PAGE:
Presentation of Segunda Vez at The Royal Institute of Art Stockholm September 15, 2017

Curating NoThing. On Notions of Dematerialization in the Exhibition Context

 Symposium 15 September 2017, 10.00 – 17.00 The Royal Institute of Art Stockholm

PARTICIPANTS: Ivana Bago, Daniel Birnbaum, Dora García, Annette Jael Lehmann, Ana Texeira Pinto, Sven-Olov Wallenstein,

How can an exhibition, the traditional arena for curated things, be a medium to reflect the implications of information and virtuality in art and society? With art’s own interest in processing and communicating information and transferring data, the physical and visual appearance of classical exhibition formats has been challenged. The concept of ‘dematerialization’ was introduced to the arts in the late 1960s in connection with conceptual art practices. Mainly in the U.S., in Argentina, Brazil and Eastern Europe, the reduction of the materiality of art works was connected to a political agenda. According to the critic and curator, Lucy Lippard, conceptual artists placed “the idea above the material” as a way “to reflect on or stimulate a Utopian extreme” in times of protesting the Vietnam war and struggling for minority rights. The Argentine writer Oscar Masotta, however, relates the dematerialization of the art object to the potential for mass communication to mobilize a large group of people to rise up against military dictatorship.

By exploring the relations among new information technologies, objects and the human being, the conceptual exhibition Les Immatériaux at the Centre Pompidou in Paris 1985, curated by Jean-Francois Lyotard and Thierry Chaput, could be regarded as a link between a conceptually and a digitally evoked process of dematerialization.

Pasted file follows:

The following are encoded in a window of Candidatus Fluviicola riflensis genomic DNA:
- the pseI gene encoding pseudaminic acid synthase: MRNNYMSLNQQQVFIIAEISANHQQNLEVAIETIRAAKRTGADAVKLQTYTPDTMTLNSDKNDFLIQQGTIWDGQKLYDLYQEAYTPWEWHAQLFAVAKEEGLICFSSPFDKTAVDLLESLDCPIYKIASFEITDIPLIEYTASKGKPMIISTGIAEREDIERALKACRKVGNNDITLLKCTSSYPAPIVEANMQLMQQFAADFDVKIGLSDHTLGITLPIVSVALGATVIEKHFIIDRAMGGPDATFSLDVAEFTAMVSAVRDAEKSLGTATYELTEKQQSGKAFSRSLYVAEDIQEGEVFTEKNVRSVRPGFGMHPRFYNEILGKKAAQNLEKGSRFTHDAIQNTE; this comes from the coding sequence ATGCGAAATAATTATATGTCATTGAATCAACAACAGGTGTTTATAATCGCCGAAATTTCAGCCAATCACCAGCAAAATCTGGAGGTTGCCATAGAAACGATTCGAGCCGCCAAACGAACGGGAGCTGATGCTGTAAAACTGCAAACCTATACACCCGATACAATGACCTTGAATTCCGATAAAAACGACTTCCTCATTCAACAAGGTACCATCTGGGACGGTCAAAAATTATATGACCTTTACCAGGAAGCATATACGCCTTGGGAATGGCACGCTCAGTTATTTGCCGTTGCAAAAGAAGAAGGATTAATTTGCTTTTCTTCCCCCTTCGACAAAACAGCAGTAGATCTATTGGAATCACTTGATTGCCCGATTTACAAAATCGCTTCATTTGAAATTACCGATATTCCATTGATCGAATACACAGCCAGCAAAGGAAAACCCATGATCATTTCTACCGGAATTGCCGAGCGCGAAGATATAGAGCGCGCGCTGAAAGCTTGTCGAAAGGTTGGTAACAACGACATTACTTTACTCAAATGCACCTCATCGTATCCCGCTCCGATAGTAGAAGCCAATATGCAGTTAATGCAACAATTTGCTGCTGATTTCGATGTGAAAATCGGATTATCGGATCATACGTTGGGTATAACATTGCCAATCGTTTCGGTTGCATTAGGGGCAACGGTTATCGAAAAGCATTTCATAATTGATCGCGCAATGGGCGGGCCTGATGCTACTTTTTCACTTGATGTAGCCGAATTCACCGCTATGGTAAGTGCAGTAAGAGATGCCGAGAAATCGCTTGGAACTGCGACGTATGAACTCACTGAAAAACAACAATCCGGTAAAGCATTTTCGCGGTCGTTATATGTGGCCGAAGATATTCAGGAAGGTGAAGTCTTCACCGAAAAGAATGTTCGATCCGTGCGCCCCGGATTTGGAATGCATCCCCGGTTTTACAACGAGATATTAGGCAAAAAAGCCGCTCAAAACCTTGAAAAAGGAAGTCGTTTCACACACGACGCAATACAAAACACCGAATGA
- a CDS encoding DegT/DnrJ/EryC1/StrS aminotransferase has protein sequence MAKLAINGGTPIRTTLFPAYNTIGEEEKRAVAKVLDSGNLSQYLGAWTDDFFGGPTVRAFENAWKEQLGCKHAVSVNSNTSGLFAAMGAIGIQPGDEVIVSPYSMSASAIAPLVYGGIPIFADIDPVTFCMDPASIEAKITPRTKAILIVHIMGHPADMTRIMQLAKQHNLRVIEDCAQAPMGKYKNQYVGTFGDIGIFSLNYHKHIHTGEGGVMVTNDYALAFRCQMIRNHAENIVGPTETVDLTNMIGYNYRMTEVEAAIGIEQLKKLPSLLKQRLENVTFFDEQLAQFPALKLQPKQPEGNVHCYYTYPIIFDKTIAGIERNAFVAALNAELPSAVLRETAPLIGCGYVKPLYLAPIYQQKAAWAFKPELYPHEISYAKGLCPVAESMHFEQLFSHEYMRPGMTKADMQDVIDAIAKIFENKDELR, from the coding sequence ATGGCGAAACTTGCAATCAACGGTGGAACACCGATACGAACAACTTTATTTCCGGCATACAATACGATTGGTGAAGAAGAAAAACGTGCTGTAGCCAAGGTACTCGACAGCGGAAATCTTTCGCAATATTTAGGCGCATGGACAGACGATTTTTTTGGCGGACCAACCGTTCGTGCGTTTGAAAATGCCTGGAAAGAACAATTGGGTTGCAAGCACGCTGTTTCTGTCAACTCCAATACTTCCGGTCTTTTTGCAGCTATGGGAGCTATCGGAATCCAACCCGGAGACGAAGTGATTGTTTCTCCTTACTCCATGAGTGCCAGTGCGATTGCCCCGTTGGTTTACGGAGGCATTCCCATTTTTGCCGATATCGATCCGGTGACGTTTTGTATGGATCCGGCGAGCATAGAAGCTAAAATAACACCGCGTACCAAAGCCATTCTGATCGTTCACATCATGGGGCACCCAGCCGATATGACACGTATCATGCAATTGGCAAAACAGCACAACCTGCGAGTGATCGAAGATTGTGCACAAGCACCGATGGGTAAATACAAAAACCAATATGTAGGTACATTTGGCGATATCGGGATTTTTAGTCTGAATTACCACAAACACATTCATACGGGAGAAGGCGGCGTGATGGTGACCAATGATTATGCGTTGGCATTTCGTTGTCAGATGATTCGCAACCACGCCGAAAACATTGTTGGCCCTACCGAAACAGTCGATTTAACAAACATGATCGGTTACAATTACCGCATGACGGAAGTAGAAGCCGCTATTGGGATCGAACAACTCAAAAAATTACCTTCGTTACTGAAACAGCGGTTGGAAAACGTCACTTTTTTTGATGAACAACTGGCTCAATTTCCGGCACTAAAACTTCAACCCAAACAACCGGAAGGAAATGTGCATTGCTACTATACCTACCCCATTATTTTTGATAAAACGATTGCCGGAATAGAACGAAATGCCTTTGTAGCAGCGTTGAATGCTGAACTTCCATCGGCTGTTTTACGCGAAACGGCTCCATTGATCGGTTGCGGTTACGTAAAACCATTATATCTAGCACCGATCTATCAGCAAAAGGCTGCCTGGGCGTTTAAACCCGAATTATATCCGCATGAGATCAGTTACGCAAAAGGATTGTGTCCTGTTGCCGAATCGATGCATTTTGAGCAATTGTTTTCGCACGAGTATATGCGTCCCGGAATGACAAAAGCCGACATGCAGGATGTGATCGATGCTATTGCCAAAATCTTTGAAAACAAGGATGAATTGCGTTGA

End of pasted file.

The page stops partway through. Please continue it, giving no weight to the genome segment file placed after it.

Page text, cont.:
Today digital technologies produce an omnipresent reality, which takes place to a large extent in virtuality. Artists are not only using digital media as a matter of course, but also thematize the digitized existence of the economy and social relations in their works. In addition, a turning toward dance and theatre can be observed, which likewise require new curatorial approaches as well as institutional structures and exhibition formats that go beyond the traditional role for performative arts to framing exhibitions with occasional events.

In this context, the conventional format of exhibitions as a relational composition of objects is at stake and several fundamental questions arise: What function does the art institution and its collection take on in a world of big data? And in a world of conflict, can we imagine a dematerialized art institution as a political arena, offering a safe space to rethink a “Utopian extreme”? And finally: Do artists still need the exhibition as a format? The symposium aims at opening this discussion on the changing roles of exhibitions, institutions and curating in the context of dematerialization. 

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As for Segunda Vez intervention, here is the info:

Title: Buenos Aires Is Not A Swedish City
Using a system similar to catechism teaching (question – response), Victoria Durnak, Nora Joung and Dora García, will expose the reflections originated in their research project “Segunda Vez” around the work of author and psychoanalyst Oscar Masotta. Masotta and Lippard coined simultaneously the term “dematerialization”, one in the art periphery and in Spanish, the other in the art center and in English. But what does it mean to dematerialize in times of political urgency?

Drawing Dora García for the Symposium, “the imagined museum”